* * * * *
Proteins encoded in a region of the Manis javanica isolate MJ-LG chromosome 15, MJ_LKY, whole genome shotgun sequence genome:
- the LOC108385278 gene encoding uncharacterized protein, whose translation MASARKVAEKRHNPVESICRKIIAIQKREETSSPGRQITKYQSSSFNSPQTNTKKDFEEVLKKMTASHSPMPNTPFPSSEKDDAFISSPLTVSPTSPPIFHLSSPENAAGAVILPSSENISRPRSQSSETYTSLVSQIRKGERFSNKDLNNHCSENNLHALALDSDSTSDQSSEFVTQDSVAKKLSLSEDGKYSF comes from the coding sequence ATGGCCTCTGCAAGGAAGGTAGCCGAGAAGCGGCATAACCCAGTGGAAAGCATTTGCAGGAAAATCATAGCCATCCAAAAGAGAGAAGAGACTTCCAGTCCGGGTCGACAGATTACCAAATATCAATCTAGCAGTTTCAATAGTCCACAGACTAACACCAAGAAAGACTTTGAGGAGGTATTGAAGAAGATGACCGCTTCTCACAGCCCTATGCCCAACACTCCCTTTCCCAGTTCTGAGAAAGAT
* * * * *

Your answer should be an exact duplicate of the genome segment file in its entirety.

Proteins encoded in a region of the Manis javanica isolate MJ-LG chromosome 15, MJ_LKY, whole genome shotgun sequence genome:
- the LOC108385278 gene encoding uncharacterized protein, whose translation MASARKVAEKRHNPVESICRKIIAIQKREETSSPGRQITKYQSSSFNSPQTNTKKDFEEVLKKMTASHSPMPNTPFPSSEKDDAFISSPLTVSPTSPPIFHLSSPENAAGAVILPSSENISRPRSQSSETYTSLVSQIRKGERFSNKDLNNHCSENNLHALALDSDSTSDQSSEFVTQDSVAKKLSLSEDGKYSF comes from the coding sequence ATGGCCTCTGCAAGGAAGGTAGCCGAGAAGCGGCATAACCCAGTGGAAAGCATTTGCAGGAAAATCATAGCCATCCAAAAGAGAGAAGAGACTTCCAGTCCGGGTCGACAGATTACCAAATATCAATCTAGCAGTTTCAATAGTCCACAGACTAACACCAAGAAAGACTTTGAGGAGGTATTGAAGAAGATGACCGCTTCTCACAGCCCTATGCCCAACACTCCCTTTCCCAGTTCTGAGAAAGAT